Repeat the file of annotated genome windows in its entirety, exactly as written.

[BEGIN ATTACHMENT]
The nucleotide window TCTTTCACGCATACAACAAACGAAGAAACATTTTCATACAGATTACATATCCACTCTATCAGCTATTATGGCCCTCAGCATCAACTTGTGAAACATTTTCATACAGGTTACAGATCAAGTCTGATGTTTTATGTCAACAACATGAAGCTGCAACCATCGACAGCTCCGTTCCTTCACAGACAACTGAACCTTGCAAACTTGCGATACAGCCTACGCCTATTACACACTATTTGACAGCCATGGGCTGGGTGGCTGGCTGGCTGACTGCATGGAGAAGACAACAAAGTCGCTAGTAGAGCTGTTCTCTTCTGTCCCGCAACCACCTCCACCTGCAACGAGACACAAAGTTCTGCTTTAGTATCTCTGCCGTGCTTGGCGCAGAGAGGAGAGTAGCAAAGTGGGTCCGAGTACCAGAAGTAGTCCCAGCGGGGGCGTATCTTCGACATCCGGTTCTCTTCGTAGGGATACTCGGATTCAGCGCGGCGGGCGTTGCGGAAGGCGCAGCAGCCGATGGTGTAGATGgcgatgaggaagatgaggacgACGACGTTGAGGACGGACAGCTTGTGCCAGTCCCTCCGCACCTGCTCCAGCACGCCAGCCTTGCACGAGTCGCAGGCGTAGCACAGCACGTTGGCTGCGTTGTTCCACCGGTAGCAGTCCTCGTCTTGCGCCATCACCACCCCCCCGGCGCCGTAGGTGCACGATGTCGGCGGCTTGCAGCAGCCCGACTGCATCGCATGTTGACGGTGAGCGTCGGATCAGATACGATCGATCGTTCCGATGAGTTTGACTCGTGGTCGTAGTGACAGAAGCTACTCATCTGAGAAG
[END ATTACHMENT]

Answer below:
The nucleotide window TCTTTCACGCATACAACAAACGAAGAAACATTTTCATACAGATTACATATCCACTCTATCAGCTATTATGGCCCTCAGCATCAACTTGTGAAACATTTTCATACAGGTTACAGATCAAGTCTGATGTTTTATGTCAACAACATGAAGCTGCAACCATCGACAGCTCCGTTCCTTCACAGACAACTGAACCTTGCAAACTTGCGATACAGCCTACGCCTATTACACACTATTTGACAGCCATGGGCTGGGTGGCTGGCTGGCTGACTGCATGGAGAAGACAACAAAGTCGCTAGTAGAGCTGTTCTCTTCTGTCCCGCAACCACCTCCACCTGCAACGAGACACAAAGTTCTGCTTTAGTATCTCTGCCGTGCTTGGCGCAGAGAGGAGAGTAGCAAAGTGGGTCCGAGTACCAGAAGTAGTCCCAGCGGGGGCGTATCTTCGACATCCGGTTCTCTTCGTAGGGATACTCGGATTCAGCGCGGCGGGCGTTGCGGAAGGCGCAGCAGCCGATGGTGTAGATGgcgatgaggaagatgaggacgACGACGTTGAGGACGGACAGCTTGTGCCAGTCCCTCCGCACCTGCTCCAGCACGCCAGCCTTGCACGAGTCGCAGGCGTAGCACAGCACGTTGGCTGCGTTGTTCCACCGGTAGCAGTCCTCGTCTTGCGCCATCACCACCCCCCCGGCGCCGTAGGTGCACGATGTCGGCGGCTTGCAGCAGCCCGACTGCATCGCATGTTGACGGTGAGCGTCGGATCAGATACGATCGATCGTTCCGATGAGTTTGACTCGTGGTCGTAGTGACAGAAGCTACTCATCTGAGAAG